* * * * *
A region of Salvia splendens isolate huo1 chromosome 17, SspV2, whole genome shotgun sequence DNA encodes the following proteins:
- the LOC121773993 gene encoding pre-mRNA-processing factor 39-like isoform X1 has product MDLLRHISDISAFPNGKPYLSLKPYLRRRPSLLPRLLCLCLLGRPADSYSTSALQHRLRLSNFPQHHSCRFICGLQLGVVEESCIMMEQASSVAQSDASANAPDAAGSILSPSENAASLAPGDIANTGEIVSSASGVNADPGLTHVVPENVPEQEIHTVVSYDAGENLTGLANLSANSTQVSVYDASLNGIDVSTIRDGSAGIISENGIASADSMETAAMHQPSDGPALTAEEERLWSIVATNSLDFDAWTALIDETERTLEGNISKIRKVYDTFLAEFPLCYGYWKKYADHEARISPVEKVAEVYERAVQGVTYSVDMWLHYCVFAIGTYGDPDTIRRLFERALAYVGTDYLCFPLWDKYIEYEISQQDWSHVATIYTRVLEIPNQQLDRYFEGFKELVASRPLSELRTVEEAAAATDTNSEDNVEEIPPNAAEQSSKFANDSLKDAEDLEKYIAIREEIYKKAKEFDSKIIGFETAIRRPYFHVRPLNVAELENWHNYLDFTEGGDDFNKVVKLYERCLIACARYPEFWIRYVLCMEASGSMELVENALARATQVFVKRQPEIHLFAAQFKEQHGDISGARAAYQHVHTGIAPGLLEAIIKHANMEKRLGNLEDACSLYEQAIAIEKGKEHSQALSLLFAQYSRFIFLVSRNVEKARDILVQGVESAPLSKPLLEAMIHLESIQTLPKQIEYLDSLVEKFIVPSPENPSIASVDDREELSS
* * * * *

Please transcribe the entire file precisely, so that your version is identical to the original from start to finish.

A region of Salvia splendens isolate huo1 chromosome 17, SspV2, whole genome shotgun sequence DNA encodes the following proteins:
- the LOC121773993 gene encoding pre-mRNA-processing factor 39-like isoform X1 has product MDLLRHISDISAFPNGKPYLSLKPYLRRRPSLLPRLLCLCLLGRPADSYSTSALQHRLRLSNFPQHHSCRFICGLQLGVVEESCIMMEQASSVAQSDASANAPDAAGSILSPSENAASLAPGDIANTGEIVSSASGVNADPGLTHVVPENVPEQEIHTVVSYDAGENLTGLANLSANSTQVSVYDASLNGIDVSTIRDGSAGIISENGIASADSMETAAMHQPSDGPALTAEEERLWSIVATNSLDFDAWTALIDETERTLEGNISKIRKVYDTFLAEFPLCYGYWKKYADHEARISPVEKVAEVYERAVQGVTYSVDMWLHYCVFAIGTYGDPDTIRRLFERALAYVGTDYLCFPLWDKYIEYEISQQDWSHVATIYTRVLEIPNQQLDRYFEGFKELVASRPLSELRTVEEAAAATDTNSEDNVEEIPPNAAEQSSKFANDSLKDAEDLEKYIAIREEIYKKAKEFDSKIIGFETAIRRPYFHVRPLNVAELENWHNYLDFTEGGDDFNKVVKLYERCLIACARYPEFWIRYVLCMEASGSMELVENALARATQVFVKRQPEIHLFAAQFKEQHGDISGARAAYQHVHTGIAPGLLEAIIKHANMEKRLGNLEDACSLYEQAIAIEKGKEHSQALSLLFAQYSRFIFLVSRNVEKARDILVQGVESAPLSKPLLEAMIHLESIQTLPKQIEYLDSLVEKFIVPSPENPSIASVDDREELSS